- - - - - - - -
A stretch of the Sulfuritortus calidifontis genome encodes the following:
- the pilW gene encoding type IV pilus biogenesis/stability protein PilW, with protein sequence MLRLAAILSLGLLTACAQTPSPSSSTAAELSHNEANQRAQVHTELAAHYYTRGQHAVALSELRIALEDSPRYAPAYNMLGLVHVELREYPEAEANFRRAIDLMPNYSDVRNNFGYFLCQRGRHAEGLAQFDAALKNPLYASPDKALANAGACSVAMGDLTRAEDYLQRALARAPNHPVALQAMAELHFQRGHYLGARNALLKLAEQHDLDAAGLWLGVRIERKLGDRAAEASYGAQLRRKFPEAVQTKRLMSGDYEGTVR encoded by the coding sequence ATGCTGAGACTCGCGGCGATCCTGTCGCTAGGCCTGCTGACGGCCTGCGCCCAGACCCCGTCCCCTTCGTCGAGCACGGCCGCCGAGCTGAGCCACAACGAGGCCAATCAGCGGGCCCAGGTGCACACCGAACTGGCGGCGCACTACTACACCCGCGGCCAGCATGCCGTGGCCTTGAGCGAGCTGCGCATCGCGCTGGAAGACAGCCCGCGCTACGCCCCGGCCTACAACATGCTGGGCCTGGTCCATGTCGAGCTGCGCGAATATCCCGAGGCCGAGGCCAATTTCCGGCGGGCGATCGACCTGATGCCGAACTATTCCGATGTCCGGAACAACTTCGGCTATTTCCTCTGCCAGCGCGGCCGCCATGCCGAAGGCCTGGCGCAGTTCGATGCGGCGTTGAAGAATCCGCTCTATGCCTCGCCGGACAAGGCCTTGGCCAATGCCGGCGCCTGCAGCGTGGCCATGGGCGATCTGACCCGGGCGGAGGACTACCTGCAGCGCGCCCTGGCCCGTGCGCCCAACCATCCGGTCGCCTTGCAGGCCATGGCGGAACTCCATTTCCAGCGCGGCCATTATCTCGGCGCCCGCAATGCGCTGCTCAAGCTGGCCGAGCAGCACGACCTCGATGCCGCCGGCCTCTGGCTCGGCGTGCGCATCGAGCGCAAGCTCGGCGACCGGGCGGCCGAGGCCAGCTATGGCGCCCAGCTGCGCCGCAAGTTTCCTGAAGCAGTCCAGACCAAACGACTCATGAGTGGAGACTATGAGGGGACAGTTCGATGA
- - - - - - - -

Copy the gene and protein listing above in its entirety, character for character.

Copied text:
A stretch of the Sulfuritortus calidifontis genome encodes the following:
- the pilW gene encoding type IV pilus biogenesis/stability protein PilW, with protein sequence MLRLAAILSLGLLTACAQTPSPSSSTAAELSHNEANQRAQVHTELAAHYYTRGQHAVALSELRIALEDSPRYAPAYNMLGLVHVELREYPEAEANFRRAIDLMPNYSDVRNNFGYFLCQRGRHAEGLAQFDAALKNPLYASPDKALANAGACSVAMGDLTRAEDYLQRALARAPNHPVALQAMAELHFQRGHYLGARNALLKLAEQHDLDAAGLWLGVRIERKLGDRAAEASYGAQLRRKFPEAVQTKRLMSGDYEGTVR encoded by the coding sequence ATGCTGAGACTCGCGGCGATCCTGTCGCTAGGCCTGCTGACGGCCTGCGCCCAGACCCCGTCCCCTTCGTCGAGCACGGCCGCCGAGCTGAGCCACAACGAGGCCAATCAGCGGGCCCAGGTGCACACCGAACTGGCGGCGCACTACTACACCCGCGGCCAGCATGCCGTGGCCTTGAGCGAGCTGCGCATCGCGCTGGAAGACAGCCCGCGCTACGCCCCGGCCTACAACATGCTGGGCCTGGTCCATGTCGAGCTGCGCGAATATCCCGAGGCCGAGGCCAATTTCCGGCGGGCGATCGACCTGATGCCGAACTATTCCGATGTCCGGAACAACTTCGGCTATTTCCTCTGCCAGCGCGGCCGCCATGCCGAAGGCCTGGCGCAGTTCGATGCGGCGTTGAAGAATCCGCTCTATGCCTCGCCGGACAAGGCCTTGGCCAATGCCGGCGCCTGCAGCGTGGCCATGGGCGATCTGACCCGGGCGGAGGACTACCTGCAGCGCGCCCTGGCCCGTGCGCCCAACCATCCGGTCGCCTTGCAGGCCATGGCGGAACTCCATTTCCAGCGCGGCCATTATCTCGGCGCCCGCAATGCGCTGCTCAAGCTGGCCGAGCAGCACGACCTCGATGCCGCCGGCCTCTGGCTCGGCGTGCGCATCGAGCGCAAGCTCGGCGACCGGGCGGCCGAGGCCAGCTATGGCGCCCAGCTGCGCCGCAAGTTTCCTGAAGCAGTCCAGACCAAACGACTCATGAGTGGAGACTATGAGGGGACAGTTCGATGA